The rabbits were euthanized with an intravenous overdose of sodium pentobarbital (100 mg/kg). The supraspinatus muscle with a small part of the scapular blade attached and the proximal half of the humerus were removed en bloc from both shoulders of each rabbit. The longitudinal sections in the center of the repair zone were then prepared. These sections contained the tendon, bone-tendon junction, and greater tuberosity. The left shoulder was also prepared as the control group and compared to the repair specimens. The specimens for biomechanical testing were kept in a box with ice and transferred.

Histological assessments

The specimens were fixed in 4 % formaldehyde solution for 5 days and decalcified using 7 % nitric acid solution for 1 week. Residual nitrates were removed by immersion in water for 12 h. The specimens were then re-fixed in 4 % formaldehyde solution. After dehydration and embedding in paraffin, 4 μm sections were cut on a rotary microtome, mounted on glass slides and dried overnight at 45 °C. Slides were stained with hematoxylin and eosin and examined under light microscopy. Histological examination was performed by two qualified orthopedic histopathologists in a blinded fashion. Each specimen was thoroughly examined and particular attention was paid to two areas: 1) the bone-tendon repair site where the end of the cut tendon had been attached to the decorticated greater tuberosity; 2) the area of tendon immediately adjacent to the bone-tendon repair. The evaluation focused on the gap between the tendon and bone, the collagen morphology of the tendon, and cartilage growth.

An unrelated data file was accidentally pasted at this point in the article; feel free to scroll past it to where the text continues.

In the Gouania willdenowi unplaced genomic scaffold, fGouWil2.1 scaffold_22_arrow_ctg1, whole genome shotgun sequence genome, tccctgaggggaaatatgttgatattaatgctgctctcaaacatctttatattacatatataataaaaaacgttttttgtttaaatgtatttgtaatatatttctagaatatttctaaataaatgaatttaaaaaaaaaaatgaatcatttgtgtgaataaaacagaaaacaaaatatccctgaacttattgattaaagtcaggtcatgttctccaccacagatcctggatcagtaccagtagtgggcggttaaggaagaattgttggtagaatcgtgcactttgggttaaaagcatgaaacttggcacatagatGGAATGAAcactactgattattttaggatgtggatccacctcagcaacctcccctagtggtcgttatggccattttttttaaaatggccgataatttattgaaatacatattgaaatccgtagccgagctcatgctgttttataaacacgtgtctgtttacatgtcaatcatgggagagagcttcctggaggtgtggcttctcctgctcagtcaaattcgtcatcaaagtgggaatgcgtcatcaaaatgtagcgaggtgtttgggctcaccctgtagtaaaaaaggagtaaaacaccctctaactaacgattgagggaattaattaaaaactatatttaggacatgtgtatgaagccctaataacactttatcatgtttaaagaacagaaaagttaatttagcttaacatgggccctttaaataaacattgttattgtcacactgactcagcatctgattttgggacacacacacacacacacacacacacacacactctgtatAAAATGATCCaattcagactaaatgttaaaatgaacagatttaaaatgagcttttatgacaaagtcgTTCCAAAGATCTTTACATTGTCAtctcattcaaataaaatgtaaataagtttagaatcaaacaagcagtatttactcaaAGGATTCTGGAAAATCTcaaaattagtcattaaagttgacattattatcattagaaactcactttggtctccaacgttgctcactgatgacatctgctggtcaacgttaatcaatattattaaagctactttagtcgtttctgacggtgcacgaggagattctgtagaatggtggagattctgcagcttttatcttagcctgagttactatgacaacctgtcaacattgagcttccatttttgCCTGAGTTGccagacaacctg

Biomechanical testing

The biomechanical comparison was assessed at the 8th week after surgery. The specimens were dried with gauze, and the proximal humerus was then potted with dental base acrylic resin powder in a plastic box. The box was removed after the powder solidified. A custom-made clamp was used to grip the solidified body and to mount the experimental preparation to the cross-head of a computer controlled materials testing machine (HY-1080, Shanghai Heng Yi Precision Instruments Co., Ltd.). In order to minimize soft-tissue slippage and failure at the tendon-clamp junction, the proximal part of the supraspinatus muscle-tendon unit was left attached to part of the transferred scapular spine, which was sutured with no. 2, non-absorbable polyester sutures and placed in a modified clamp. The long axis of the tendon and humerus was positioned at an angle of 135° to model the physiological pull of the supraspinatus tendon. Care was taken to ensure equal and symmetrical tension on the tendon before clamping. A cyclic loading test was performed to evaluate the repair of the rotator cuff. A 5 N preload was applied to pre-tension the specimen. The tendon was then cyclically loaded from 5 N to 30 N at 0.1 Hz for 10 cycles. After cyclical loading, each tendon specimen was loaded to failure and the ultimate tensile load was defined as the peak force (Fig. 3).